Marla Ahlgrimm | Teen Pregnancy in the United States

Marla AhlgrimmTeen pregnancy rates in the US have declined drastically over the last 25 years, says Marla Ahlgrimm, a women’s health expert and author of The HRT Solution. In 2015, the number of live births to high-school age mothers was 249,078, which represents a birth rate of 22 in 1000 in this age group; in 1991, that number was 62 in 1,000.

Marla Ahlgrimm says the exact reasons for the sharp drop in teen pregnancy is not clear, though a cultural shift toward delaying sexual activity and widespread availability of birth control may have contributed.

A racial divide

Teen pregnancy rates vary between ethnicities, says Marla Ahlgrimm. Hispanic girls were the most likely to conceive between the ages of 15 and 19 (41 in 1000) followed by African American girls (39 in 1000). Caucasian females had lower numbers (18 in 1000) with young Asian women experiencing the lowest number of teenage pregnancies (9 in 1000). Socioeconomic factors, including access to education, family stability, and income all play a role in the occurrence of teen pregnancies. Marla Ahlgrimm notes that girls in the foster care system are more than twice as likely to have a baby as their peers in a family environment.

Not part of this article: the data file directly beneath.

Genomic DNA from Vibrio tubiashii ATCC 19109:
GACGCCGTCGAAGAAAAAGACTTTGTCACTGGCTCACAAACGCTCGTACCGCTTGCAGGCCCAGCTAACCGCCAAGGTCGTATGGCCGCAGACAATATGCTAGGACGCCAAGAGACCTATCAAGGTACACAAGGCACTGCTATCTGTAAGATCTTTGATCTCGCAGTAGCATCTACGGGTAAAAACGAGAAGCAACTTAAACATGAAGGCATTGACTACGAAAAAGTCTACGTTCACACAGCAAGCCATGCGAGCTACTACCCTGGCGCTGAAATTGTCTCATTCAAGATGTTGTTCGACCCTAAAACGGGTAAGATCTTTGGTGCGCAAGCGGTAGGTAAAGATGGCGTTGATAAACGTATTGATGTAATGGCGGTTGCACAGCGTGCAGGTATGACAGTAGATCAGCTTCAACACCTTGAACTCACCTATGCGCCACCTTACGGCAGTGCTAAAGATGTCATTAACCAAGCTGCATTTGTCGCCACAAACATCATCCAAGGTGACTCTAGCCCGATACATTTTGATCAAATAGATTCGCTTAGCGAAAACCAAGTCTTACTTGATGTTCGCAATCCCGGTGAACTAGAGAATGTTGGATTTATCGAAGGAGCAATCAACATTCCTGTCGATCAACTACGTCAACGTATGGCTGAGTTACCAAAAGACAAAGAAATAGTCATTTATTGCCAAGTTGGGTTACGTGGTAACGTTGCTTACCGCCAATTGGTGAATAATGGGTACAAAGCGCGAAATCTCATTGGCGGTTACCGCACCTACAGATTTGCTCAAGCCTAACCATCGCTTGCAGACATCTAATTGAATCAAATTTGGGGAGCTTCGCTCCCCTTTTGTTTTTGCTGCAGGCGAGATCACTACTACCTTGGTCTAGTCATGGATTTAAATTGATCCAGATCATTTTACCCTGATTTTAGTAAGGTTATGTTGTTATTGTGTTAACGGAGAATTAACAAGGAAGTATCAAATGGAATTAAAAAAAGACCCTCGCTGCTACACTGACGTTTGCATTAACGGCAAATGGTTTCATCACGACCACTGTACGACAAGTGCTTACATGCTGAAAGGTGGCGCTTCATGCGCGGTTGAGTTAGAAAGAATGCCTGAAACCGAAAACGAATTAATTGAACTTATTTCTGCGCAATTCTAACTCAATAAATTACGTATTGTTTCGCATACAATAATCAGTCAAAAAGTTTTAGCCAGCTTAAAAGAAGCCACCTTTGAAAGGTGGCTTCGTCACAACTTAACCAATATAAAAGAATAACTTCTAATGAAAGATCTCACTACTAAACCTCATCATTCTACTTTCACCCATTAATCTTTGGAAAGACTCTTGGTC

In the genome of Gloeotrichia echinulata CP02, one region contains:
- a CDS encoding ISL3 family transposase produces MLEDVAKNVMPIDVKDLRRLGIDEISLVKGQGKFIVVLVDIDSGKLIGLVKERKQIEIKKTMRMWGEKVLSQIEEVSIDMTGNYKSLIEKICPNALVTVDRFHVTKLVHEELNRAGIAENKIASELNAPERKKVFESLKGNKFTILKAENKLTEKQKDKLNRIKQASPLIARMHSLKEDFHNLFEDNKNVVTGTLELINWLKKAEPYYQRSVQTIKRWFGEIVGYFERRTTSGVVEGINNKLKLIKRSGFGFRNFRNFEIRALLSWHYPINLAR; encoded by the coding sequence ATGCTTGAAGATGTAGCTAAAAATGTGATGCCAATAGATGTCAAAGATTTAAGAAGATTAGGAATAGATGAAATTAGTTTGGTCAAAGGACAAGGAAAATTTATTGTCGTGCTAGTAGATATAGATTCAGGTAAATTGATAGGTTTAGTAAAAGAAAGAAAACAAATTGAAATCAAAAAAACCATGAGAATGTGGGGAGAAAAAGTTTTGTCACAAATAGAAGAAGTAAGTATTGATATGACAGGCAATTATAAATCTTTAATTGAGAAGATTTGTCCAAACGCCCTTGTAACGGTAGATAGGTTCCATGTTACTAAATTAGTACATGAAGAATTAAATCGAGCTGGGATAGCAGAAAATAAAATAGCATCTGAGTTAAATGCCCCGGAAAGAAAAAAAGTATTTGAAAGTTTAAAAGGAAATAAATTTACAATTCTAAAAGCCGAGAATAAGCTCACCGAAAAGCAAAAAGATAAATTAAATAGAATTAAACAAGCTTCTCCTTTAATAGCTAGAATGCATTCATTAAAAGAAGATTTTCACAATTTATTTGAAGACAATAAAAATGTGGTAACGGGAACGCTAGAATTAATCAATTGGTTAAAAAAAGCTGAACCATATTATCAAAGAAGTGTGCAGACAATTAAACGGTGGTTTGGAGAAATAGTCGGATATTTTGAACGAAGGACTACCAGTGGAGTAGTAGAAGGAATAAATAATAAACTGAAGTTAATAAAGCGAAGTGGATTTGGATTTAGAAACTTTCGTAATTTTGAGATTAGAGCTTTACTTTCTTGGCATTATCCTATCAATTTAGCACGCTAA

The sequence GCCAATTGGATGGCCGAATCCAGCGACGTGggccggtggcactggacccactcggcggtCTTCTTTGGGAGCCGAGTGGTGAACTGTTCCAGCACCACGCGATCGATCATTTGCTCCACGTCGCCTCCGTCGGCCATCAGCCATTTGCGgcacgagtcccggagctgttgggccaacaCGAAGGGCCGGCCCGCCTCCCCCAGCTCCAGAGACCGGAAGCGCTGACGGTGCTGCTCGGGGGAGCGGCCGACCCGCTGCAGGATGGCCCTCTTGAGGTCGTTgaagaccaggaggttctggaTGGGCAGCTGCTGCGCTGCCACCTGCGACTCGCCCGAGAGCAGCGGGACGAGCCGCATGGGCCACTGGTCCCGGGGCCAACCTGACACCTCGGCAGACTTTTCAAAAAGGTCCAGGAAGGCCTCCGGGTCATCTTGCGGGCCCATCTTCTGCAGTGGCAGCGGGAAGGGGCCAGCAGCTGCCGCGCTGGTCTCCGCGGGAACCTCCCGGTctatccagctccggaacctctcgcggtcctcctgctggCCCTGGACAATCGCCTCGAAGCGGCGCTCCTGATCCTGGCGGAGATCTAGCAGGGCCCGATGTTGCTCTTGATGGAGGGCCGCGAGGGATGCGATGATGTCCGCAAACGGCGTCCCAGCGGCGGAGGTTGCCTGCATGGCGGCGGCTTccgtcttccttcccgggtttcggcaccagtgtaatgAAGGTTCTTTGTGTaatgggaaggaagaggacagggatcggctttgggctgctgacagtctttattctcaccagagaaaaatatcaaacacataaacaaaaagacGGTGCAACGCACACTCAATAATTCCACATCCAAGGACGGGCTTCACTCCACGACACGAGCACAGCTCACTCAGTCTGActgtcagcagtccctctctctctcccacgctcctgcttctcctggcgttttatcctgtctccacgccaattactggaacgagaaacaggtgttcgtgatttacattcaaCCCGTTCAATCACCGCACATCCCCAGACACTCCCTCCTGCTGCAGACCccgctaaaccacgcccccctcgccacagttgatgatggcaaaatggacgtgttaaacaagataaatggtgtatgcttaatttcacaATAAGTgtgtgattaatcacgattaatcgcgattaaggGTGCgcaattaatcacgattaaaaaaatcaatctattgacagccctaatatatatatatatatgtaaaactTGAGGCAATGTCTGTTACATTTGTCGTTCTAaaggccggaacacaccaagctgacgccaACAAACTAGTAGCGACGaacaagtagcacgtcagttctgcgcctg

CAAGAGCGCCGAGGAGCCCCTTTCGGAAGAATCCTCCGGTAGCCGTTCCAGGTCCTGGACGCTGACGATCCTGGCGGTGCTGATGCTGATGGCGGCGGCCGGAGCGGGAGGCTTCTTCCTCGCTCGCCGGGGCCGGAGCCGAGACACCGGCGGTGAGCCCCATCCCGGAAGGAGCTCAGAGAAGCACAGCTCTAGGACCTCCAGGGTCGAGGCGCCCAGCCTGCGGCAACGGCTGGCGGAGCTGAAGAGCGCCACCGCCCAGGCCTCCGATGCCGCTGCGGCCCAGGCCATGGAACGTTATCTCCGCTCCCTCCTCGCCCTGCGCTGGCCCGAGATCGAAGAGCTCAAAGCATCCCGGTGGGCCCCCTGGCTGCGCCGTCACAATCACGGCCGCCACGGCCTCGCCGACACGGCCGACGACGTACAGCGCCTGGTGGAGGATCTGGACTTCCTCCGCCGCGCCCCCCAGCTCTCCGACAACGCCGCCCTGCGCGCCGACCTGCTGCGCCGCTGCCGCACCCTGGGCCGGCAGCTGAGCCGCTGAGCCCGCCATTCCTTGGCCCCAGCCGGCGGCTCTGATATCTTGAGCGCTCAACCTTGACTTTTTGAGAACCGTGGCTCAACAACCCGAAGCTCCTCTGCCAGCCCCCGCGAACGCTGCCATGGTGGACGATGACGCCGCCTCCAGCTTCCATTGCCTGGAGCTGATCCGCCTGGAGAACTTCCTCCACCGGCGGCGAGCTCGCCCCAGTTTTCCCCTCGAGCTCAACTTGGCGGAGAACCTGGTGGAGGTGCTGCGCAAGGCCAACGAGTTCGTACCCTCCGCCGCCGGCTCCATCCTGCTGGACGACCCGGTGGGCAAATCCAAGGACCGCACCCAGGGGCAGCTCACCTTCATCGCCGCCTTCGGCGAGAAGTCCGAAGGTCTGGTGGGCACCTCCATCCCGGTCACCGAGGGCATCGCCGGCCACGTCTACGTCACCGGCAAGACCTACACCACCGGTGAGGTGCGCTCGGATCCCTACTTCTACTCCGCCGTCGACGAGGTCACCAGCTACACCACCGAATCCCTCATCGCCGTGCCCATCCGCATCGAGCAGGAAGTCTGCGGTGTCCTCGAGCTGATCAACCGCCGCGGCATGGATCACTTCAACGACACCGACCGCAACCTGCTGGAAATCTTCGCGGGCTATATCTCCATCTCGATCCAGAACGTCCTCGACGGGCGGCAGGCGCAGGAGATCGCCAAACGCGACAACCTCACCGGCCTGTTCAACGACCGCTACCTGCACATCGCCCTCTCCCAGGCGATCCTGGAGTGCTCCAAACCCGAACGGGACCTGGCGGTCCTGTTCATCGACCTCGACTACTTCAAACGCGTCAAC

Prevention

Marla Ahlgrimm stresses that abstinence is the only foolproof method of birth control. However, parents of teenagers can greatly influence their children’s decision to sustain from unprotected sex. Studies have found that parents who are open with their teens about sexual and emotional values, closely monitor their adolescent children’s behavior, and encourage life choices that make pregnancy less attractive are not as likely to become young grandparents.

Teenage pregnancy poses many risks to the mother. Mothers younger than 20-years old are more likely to suffer anemia, high blood pressure, and preterm birth. According to the Centers for Disease Control, teen pregnancy is one of the top preventable conditions in healthcare today.

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